This article discusses identity in Roman Egypt, covering collective identities, state identity, social classes and legal categories, shifts in collective identity, gender, ethnicity and cultural-religious identity, and names as identifiers of kinship bonds and of other collectivities. Identity is about one's place in society. As under the Ptolemies, descent was crucial to belonging to an elite group, and upward mobility was possible. Through wealth, civic donations, and networking, members of the elite were candidates for social promotion. But compared with Ptolemaic times, there was a downturn for the ordinary Egyptian man, woman, and their children, whose path towards the elite groups was limited in many respects. Compartmentalization gained the upper hand. After the Constitutio Antoniniana, wealth replaced descent as the crucial criterion to belonging to the elite.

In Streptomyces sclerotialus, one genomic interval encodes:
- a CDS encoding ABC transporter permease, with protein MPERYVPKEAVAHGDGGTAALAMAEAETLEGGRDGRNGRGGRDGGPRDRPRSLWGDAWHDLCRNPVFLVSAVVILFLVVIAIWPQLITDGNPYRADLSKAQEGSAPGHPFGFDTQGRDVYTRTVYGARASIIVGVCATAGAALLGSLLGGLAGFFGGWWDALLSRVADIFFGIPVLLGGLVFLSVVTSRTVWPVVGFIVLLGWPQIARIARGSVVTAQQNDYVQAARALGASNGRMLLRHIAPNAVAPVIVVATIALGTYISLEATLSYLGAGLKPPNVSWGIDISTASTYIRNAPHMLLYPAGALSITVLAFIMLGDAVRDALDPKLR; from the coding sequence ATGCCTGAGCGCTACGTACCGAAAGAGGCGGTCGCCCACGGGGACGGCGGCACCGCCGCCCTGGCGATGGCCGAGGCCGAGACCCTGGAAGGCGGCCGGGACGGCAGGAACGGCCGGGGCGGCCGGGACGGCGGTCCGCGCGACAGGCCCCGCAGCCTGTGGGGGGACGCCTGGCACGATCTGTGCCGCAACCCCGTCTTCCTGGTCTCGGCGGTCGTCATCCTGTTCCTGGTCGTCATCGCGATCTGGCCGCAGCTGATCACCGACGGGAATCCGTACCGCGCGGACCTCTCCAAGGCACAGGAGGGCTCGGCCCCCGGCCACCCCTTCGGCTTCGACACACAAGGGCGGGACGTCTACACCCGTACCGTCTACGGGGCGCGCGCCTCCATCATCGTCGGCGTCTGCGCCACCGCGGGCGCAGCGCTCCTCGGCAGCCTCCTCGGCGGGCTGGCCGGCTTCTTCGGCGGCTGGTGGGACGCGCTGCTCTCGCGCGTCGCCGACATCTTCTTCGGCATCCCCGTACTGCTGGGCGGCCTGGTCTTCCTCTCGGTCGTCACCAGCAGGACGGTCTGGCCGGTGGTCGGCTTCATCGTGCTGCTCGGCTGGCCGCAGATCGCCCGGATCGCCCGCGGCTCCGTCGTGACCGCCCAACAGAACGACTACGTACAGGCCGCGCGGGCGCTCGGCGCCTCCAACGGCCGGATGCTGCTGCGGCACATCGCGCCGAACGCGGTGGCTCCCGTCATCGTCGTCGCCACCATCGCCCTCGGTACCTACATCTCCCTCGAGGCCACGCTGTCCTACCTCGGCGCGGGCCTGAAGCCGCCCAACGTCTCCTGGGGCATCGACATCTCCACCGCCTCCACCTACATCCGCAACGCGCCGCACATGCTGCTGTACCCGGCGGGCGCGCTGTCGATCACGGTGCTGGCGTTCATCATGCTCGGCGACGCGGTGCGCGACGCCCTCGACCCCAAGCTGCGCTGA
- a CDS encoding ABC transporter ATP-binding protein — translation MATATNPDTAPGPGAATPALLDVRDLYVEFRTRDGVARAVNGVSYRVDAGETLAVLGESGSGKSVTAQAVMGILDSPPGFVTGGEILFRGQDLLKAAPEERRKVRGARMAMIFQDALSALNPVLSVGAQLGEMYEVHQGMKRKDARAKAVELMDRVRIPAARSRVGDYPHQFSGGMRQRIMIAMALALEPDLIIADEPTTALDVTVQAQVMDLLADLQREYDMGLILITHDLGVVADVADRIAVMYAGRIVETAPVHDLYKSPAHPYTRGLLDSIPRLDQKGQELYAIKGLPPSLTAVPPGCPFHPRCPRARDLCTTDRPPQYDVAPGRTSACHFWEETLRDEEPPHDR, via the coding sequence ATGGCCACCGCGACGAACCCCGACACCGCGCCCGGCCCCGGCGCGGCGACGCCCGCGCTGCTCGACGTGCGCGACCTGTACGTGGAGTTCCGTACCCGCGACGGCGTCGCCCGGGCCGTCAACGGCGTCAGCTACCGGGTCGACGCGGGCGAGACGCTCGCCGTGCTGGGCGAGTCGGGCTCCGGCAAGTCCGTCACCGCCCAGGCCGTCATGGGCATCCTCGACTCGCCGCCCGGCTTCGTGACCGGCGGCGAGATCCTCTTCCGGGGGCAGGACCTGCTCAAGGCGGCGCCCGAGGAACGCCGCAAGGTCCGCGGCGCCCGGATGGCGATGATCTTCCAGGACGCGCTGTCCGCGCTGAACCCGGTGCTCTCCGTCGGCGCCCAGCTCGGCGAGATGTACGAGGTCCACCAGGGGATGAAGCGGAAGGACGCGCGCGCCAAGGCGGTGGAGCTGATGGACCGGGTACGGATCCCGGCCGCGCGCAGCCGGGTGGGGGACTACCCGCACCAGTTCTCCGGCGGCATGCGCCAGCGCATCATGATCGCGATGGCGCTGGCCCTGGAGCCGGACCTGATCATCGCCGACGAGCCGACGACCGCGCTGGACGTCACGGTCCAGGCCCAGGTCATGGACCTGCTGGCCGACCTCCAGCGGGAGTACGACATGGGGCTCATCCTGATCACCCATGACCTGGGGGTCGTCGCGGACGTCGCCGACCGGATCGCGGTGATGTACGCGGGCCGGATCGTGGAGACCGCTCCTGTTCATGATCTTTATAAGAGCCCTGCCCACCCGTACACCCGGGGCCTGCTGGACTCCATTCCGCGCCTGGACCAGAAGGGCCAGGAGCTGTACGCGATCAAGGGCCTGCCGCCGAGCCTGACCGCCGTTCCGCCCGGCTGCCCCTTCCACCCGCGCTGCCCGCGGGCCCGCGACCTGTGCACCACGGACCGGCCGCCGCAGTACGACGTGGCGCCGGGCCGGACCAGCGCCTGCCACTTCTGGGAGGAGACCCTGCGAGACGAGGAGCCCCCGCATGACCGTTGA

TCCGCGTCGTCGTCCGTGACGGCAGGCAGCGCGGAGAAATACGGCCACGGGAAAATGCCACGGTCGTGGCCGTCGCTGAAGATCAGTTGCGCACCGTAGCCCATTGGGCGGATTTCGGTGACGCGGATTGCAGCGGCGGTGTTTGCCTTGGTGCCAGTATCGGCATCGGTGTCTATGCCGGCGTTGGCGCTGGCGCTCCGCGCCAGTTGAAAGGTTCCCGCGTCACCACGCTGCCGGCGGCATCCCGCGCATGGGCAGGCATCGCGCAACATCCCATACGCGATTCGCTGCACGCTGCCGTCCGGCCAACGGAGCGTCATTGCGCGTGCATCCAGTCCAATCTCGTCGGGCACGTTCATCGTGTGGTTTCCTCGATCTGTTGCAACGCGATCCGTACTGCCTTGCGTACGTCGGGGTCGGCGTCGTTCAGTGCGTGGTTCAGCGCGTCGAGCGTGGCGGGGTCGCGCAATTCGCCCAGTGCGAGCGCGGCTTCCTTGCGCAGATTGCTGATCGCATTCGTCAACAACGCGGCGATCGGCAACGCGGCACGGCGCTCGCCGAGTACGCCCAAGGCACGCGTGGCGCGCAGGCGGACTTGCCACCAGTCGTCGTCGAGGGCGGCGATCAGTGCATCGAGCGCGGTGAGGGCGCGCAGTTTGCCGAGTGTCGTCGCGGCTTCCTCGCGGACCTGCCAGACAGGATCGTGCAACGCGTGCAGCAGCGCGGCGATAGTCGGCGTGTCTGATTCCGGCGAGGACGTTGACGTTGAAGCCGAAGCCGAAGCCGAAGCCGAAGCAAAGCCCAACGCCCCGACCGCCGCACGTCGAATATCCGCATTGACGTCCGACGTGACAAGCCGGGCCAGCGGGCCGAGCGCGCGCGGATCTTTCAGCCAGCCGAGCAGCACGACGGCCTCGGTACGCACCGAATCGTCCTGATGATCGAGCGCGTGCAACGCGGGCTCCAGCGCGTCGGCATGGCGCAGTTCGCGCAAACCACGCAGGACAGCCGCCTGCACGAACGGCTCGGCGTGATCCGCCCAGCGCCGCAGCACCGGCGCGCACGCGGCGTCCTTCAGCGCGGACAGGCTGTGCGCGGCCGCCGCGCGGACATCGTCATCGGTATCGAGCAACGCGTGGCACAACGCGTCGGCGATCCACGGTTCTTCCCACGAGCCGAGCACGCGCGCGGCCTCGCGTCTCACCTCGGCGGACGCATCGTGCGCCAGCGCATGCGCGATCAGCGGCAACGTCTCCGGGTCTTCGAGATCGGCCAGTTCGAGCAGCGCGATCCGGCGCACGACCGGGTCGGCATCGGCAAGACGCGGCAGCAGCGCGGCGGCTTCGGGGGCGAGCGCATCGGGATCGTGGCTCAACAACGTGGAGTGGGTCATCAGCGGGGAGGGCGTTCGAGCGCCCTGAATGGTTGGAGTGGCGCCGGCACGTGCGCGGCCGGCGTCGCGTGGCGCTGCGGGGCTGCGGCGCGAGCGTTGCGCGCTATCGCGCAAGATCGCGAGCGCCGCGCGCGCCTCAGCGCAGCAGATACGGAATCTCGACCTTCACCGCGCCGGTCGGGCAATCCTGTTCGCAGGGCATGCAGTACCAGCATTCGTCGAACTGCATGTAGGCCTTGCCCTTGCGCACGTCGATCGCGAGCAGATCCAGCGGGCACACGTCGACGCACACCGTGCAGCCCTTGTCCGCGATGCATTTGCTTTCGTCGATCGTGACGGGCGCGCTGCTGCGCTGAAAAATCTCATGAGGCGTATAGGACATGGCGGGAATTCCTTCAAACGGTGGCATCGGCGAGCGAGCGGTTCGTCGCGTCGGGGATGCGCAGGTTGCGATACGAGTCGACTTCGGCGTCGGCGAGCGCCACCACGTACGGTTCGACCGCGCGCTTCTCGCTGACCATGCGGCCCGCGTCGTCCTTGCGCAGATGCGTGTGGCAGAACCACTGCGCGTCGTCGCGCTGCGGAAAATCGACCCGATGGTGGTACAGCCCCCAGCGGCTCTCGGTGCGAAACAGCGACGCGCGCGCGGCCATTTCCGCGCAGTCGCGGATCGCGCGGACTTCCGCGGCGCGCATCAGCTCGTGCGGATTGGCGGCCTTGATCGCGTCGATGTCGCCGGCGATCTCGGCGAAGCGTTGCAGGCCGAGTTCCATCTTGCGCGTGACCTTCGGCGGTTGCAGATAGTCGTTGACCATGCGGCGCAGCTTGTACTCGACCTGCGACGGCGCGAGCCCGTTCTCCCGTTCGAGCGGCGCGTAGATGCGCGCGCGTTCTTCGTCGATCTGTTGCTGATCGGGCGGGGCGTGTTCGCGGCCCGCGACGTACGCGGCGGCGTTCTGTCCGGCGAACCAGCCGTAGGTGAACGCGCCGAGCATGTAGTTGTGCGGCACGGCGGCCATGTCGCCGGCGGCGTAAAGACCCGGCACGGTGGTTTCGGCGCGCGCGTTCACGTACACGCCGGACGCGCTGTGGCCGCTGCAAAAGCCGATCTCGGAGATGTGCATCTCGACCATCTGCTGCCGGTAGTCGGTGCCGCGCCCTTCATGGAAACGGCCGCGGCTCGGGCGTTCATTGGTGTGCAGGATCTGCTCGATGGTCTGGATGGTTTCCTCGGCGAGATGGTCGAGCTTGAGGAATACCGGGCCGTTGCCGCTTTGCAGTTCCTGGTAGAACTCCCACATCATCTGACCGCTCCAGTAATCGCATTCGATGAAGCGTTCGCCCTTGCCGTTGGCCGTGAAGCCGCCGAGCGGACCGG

This article examines the status, history, and development of the Jewish communities in Alexandria and Egypt during the Roman period, using the evidence from literary writings of Philo and Josephus, sub-literary texts (the Acta Alexandrinorum and the Oracle of the Potter), and documentary papyri. It considers the violence in Alexandria in 38–41